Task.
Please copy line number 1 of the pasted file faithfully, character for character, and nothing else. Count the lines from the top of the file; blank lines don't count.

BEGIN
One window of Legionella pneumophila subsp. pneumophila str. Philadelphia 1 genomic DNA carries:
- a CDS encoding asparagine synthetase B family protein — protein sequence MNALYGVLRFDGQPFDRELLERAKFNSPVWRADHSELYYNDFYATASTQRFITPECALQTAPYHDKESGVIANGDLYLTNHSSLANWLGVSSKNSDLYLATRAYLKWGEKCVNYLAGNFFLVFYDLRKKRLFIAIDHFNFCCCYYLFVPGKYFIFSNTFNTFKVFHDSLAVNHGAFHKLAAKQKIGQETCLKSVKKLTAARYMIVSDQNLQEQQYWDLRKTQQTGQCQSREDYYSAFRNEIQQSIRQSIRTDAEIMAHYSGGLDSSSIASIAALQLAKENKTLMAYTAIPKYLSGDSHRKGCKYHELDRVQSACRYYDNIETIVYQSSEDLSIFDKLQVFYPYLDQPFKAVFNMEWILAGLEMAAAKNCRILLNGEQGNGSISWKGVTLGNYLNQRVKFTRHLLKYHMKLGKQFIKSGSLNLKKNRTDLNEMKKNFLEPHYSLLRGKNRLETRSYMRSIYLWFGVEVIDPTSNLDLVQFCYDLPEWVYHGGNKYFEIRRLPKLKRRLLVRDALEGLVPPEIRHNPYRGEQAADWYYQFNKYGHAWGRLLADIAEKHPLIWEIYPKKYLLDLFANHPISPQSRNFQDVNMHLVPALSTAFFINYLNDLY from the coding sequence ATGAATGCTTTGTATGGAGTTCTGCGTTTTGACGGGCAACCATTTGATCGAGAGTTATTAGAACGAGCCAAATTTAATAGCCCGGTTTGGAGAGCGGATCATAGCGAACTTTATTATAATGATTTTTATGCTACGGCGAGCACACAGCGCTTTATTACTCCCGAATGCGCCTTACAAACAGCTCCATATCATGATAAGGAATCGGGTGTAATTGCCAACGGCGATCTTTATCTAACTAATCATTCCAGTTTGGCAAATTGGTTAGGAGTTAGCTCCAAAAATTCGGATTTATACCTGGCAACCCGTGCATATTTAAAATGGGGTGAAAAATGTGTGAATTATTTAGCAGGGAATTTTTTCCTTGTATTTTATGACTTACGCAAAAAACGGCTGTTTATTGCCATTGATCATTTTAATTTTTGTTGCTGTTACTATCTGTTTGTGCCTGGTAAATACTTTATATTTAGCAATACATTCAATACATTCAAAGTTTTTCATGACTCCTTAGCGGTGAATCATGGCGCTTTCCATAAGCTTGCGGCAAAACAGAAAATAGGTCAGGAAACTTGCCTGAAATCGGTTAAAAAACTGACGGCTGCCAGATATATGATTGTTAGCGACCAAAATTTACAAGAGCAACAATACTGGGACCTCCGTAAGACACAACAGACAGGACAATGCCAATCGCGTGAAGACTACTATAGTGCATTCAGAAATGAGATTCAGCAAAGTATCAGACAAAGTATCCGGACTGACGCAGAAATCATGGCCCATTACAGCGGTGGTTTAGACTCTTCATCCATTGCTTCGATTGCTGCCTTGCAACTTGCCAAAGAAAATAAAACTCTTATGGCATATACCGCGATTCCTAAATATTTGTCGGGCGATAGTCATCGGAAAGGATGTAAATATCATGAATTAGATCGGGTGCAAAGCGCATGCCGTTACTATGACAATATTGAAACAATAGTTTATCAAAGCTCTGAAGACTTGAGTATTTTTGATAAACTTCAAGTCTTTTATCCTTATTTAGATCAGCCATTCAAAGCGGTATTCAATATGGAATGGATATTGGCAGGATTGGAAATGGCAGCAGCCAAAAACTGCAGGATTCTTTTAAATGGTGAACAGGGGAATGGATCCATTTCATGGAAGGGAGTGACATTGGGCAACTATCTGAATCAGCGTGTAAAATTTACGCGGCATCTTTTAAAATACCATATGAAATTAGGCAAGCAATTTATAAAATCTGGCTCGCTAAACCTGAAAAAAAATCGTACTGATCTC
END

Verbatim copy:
One window of Legionella pneumophila subsp. pneumophila str. Philadelphia 1 genomic DNA carries: